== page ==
If you are representing a partnership, an association, or any other organization-please provide the court with a letter stating your position and authority to represent an action on behalf of the partnership, association, or organization.

If you are a full time employee representing a corporation-please provide the court with a letter stating your position and authority to represent the corporation. The letter must be signed by a corporate officer.

You may NOT file if:

The action involves a claim of defamation by libel or slander.
The action involves forcible entry, forcible detainer or unlawful detainer.
The action involves a claim for specific performance.
The action is brought or defended on behalf of a class.
The action requests relief by or involves prejudgment remedies.
The action is seeking injunctive relief.
The action involves traffic violations or criminal matters.
The action is against this State, its political subdivisions or is against its officers or employees, action in an official capacity.

The Plaintiff must be the original owner of a claim and may not sue on an assigned claim. However, after judgment a party may make an assignment of the judgment.

Judicial Limit

The Plaintiff may file for any amount not to exceed $3,500.00. The Plaintiff may reduce a larger claim to $3,500.00 and waive the remaining amount. A claim may NOT be split by filing two separate actions. The Plaintiff may ask for reimbursement of the court costs in addition to the $3,500.00 maximum. Court costs include, but are not limited to filing and service fees. A prevailing defendant may also ask for reimbursement of court costs.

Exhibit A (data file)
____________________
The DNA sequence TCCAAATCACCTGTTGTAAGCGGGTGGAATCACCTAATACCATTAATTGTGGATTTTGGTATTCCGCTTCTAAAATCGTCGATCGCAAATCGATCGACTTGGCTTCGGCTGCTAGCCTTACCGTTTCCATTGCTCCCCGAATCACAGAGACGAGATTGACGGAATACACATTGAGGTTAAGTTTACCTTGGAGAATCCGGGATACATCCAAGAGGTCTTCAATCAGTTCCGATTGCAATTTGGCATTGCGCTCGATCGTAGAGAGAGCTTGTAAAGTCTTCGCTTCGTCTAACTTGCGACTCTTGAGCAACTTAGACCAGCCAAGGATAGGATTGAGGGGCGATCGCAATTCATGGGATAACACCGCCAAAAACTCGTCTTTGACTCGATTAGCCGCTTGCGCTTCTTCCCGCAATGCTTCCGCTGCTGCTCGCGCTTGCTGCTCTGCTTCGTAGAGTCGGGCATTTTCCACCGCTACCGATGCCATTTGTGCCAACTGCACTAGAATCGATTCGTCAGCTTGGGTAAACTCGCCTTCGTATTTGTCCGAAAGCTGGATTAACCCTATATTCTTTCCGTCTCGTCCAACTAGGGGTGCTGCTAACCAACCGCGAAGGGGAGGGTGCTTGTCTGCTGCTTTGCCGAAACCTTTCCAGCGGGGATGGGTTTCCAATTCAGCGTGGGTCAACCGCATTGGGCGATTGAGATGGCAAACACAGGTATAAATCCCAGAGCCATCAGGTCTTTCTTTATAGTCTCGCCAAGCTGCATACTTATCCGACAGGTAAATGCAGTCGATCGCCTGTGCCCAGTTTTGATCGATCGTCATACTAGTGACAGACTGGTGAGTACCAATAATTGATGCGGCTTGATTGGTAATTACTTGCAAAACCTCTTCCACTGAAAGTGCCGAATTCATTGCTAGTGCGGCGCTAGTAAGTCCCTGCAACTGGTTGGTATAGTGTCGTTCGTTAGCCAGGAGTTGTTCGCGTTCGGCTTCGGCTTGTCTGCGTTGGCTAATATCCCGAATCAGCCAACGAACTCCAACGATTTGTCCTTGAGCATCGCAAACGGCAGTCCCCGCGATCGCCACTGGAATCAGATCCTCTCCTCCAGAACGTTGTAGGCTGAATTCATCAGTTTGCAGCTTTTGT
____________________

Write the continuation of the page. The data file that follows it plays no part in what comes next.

You can obtain a small claims packet, including instructions, in person at the Court or my mail by calling the Court.

Notice to both parties

Hearing Date

The hearing will be set within 60 days of the filing of the defendant’s answer. Bring all evidence, documents and witnesses you need to present your case or establish your defense. The judge/hearing officer will not accept evidence after the hearing (unless ordered by him/her at the hearing) Judgment will be rendered either at the hearing or within 10 working days.

Address Change

Both parties are responsible for informing the court of current addresses so that notification can be received.


A.R.S.§ 22-505 allows only two motions in Small Claims – Motion for Change of Venue (location) and Motion to Vacate Judgment. These motions should be filed as soon as possible to ensure prompt handling.

Transfer to Civil Division

Transfer request must be filed at least 10 days prior to hearing.

Request for Continuance

Granted only for the most serious reasons. It is a good idea to attach any proof you may have regarding your request, i.e. a doctor’s written statement, copies of plane tickets, etc.

Collecting on Your Judgment

The court is not a collection agency. A Judgment allows you to proceed with the legal aspects of collecting. If you have been awarded a Judgment, the court may provide a list of methods you may use to proceed with collections. See Collecting A Money Judgment